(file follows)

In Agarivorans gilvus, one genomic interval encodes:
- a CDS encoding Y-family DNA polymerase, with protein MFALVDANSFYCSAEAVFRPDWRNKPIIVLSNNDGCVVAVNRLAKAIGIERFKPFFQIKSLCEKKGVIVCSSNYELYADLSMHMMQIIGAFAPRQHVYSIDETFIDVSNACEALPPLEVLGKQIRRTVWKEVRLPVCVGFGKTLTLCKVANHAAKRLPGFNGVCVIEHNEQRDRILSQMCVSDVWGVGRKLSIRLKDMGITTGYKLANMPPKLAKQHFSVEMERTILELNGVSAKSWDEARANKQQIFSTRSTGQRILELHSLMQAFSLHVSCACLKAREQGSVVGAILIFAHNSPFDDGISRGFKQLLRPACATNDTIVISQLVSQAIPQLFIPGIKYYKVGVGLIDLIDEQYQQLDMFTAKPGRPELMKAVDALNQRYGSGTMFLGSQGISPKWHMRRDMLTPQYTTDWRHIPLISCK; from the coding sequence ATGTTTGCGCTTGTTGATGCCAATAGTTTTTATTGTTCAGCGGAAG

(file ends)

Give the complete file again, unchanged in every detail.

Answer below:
In Agarivorans gilvus, one genomic interval encodes:
- a CDS encoding Y-family DNA polymerase, with protein MFALVDANSFYCSAEAVFRPDWRNKPIIVLSNNDGCVVAVNRLAKAIGIERFKPFFQIKSLCEKKGVIVCSSNYELYADLSMHMMQIIGAFAPRQHVYSIDETFIDVSNACEALPPLEVLGKQIRRTVWKEVRLPVCVGFGKTLTLCKVANHAAKRLPGFNGVCVIEHNEQRDRILSQMCVSDVWGVGRKLSIRLKDMGITTGYKLANMPPKLAKQHFSVEMERTILELNGVSAKSWDEARANKQQIFSTRSTGQRILELHSLMQAFSLHVSCACLKAREQGSVVGAILIFAHNSPFDDGISRGFKQLLRPACATNDTIVISQLVSQAIPQLFIPGIKYYKVGVGLIDLIDEQYQQLDMFTAKPGRPELMKAVDALNQRYGSGTMFLGSQGISPKWHMRRDMLTPQYTTDWRHIPLISCK; from the coding sequence ATGTTTGCGCTTGTTGATGCCAATAGTTTTTATTGTTCAGCGGAAG